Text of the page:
Settembrini mechanically repeats the central tenets of liberalism but doesn’t seem to realize that the world is a very different place from what it was in 1850…Settembrini is like the bulk of today’s liberals — well-meaning but incapable of recognizing that the world of their youth has changed beyond recognition.

My reading of the world, however, is slightly different.  I think the Settembrini example, from 1924, shows classical liberalism is still relevant.  In 1924, classical liberalism seemed out of touch because the rest of the world was too fascistic, too communist, and too negative, among other problems.  Yet at the time the classical liberals were essentially correct, even though Settembrini sounds out of touch.

Because classical liberals continued to carry the torch, we later had another highly successful classical liberal period, something like 1980-2000, though of course you can argue the exact dates.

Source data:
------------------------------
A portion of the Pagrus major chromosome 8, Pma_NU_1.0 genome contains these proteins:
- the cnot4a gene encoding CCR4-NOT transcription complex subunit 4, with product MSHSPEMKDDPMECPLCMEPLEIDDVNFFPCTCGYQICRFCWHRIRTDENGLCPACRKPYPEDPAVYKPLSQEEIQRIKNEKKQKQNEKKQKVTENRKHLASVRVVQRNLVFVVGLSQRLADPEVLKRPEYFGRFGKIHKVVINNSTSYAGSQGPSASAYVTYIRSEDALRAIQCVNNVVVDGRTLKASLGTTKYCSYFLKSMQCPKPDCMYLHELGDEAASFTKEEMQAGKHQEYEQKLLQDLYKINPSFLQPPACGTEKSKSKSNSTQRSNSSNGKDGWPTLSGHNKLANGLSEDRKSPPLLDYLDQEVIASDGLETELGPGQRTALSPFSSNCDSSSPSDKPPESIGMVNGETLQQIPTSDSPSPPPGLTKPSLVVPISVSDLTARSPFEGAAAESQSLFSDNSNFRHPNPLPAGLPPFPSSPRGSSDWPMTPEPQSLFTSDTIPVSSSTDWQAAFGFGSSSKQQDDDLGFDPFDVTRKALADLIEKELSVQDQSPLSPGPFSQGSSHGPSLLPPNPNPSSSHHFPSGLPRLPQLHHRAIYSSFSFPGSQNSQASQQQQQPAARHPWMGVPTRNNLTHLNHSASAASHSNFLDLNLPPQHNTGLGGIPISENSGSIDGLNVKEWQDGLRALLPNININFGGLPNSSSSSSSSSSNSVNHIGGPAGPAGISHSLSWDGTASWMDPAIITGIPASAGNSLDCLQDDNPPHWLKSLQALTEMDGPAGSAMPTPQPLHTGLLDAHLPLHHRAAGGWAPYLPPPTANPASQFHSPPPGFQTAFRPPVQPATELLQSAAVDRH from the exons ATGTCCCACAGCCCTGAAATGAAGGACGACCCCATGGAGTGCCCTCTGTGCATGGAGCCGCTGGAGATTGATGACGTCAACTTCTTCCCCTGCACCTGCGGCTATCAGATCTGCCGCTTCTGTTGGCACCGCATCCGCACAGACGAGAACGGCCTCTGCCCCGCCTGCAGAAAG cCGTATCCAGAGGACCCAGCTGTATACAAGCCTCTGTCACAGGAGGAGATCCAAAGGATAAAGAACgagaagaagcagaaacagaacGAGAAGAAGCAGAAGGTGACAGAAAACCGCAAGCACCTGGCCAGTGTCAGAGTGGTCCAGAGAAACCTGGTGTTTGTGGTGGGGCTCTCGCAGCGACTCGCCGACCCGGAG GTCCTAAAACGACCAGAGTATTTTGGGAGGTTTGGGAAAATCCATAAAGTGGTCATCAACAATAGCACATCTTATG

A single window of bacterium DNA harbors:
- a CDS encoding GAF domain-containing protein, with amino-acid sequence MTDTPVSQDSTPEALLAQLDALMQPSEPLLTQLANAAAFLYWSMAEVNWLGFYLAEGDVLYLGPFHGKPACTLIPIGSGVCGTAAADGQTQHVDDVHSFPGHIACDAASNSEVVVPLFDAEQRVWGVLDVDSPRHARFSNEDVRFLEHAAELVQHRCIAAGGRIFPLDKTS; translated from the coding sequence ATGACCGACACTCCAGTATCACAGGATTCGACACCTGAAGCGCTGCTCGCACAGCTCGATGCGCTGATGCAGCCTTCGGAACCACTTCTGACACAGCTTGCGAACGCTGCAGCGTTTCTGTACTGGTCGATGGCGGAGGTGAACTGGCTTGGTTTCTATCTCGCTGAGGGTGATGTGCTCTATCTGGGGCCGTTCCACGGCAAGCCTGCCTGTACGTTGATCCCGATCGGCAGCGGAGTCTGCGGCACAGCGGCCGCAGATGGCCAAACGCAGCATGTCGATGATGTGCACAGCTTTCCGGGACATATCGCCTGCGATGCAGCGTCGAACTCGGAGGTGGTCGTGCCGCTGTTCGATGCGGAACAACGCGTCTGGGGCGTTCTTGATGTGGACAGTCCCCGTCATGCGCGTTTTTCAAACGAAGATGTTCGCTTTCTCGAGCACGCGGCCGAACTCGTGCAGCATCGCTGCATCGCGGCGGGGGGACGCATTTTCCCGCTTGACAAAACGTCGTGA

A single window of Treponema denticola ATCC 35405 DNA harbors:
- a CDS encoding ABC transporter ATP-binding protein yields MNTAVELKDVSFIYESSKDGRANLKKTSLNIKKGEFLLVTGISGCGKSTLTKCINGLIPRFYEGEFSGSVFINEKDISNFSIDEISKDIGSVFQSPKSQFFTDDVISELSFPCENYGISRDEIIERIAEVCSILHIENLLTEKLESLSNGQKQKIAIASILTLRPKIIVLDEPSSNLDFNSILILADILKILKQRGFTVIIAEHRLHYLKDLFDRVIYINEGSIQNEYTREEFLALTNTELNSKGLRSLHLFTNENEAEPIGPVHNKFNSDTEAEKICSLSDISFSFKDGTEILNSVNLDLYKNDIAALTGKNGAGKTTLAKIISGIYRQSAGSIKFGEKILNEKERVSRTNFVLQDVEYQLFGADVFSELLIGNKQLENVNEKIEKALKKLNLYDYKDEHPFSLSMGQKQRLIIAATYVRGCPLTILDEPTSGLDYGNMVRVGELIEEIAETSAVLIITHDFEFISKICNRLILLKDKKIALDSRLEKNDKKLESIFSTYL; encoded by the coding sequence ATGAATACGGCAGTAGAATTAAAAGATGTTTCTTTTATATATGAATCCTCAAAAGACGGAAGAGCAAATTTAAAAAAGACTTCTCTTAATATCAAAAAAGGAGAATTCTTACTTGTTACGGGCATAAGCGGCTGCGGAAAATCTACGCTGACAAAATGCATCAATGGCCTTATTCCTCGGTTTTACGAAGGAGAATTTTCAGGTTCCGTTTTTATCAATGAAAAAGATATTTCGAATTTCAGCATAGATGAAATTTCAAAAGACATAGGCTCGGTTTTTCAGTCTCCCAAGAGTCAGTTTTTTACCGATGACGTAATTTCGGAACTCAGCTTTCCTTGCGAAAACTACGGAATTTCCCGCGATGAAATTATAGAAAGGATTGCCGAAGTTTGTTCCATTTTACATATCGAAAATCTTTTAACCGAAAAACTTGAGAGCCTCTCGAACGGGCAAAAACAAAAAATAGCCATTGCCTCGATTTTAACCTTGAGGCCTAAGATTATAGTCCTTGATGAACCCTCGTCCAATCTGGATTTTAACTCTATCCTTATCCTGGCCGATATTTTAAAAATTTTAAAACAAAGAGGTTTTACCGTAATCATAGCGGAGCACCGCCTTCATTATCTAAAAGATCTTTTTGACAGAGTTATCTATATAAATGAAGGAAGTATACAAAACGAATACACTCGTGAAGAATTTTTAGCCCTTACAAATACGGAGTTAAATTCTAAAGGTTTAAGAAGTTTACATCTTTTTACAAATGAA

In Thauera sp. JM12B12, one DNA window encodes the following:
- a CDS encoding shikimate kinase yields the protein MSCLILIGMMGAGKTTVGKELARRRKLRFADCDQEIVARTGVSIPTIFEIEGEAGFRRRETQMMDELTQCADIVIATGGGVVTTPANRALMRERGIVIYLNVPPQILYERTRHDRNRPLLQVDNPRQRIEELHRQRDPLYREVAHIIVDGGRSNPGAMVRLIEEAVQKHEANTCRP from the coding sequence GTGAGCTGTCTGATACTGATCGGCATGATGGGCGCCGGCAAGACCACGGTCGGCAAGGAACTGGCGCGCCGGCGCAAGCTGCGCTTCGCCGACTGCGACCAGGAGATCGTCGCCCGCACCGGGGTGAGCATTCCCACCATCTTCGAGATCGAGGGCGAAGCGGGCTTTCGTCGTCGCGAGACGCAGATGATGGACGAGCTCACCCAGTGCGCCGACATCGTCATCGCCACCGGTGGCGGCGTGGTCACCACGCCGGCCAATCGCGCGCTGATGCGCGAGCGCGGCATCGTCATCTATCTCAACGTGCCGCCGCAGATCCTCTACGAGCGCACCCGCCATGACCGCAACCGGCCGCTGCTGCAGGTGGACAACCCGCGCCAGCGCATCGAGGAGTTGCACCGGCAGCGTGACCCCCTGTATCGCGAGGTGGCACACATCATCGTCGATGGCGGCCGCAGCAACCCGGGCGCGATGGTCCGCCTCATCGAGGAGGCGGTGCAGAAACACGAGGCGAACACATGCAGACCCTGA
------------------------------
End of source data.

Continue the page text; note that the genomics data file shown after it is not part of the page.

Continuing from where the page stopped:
Perhaps the underlying model is this: classical liberals often seem out of touch, because the world is too negative to respond to their concerns.  Most of the time classical liberals are shouting into the well, so to speak.  But they need to keep at it.  Every now and then a window for liberal change opens, and then the classical liberals have to be ready, which in turn entails many years in the intellectual and ideological wilderness.

When the chaos surrounds, the liberals are no less relevant.  The Settembrini character, from 1924, illustrates exactly that.  Because he did eventually have his day, though many years later.

*The Economist* on Tatu City, Kenya

Take the pig’s ear first. Unveiled in 2008 as a $15bn smart city project, Konza Technopolis was supposed to be the heart of Kenya’s “silicon savannah” that, by 2020, would create 100,000 jobs and add 2% to gdp. Three years and many missed deadlines later, there is still far more evidence of savannah than silicon.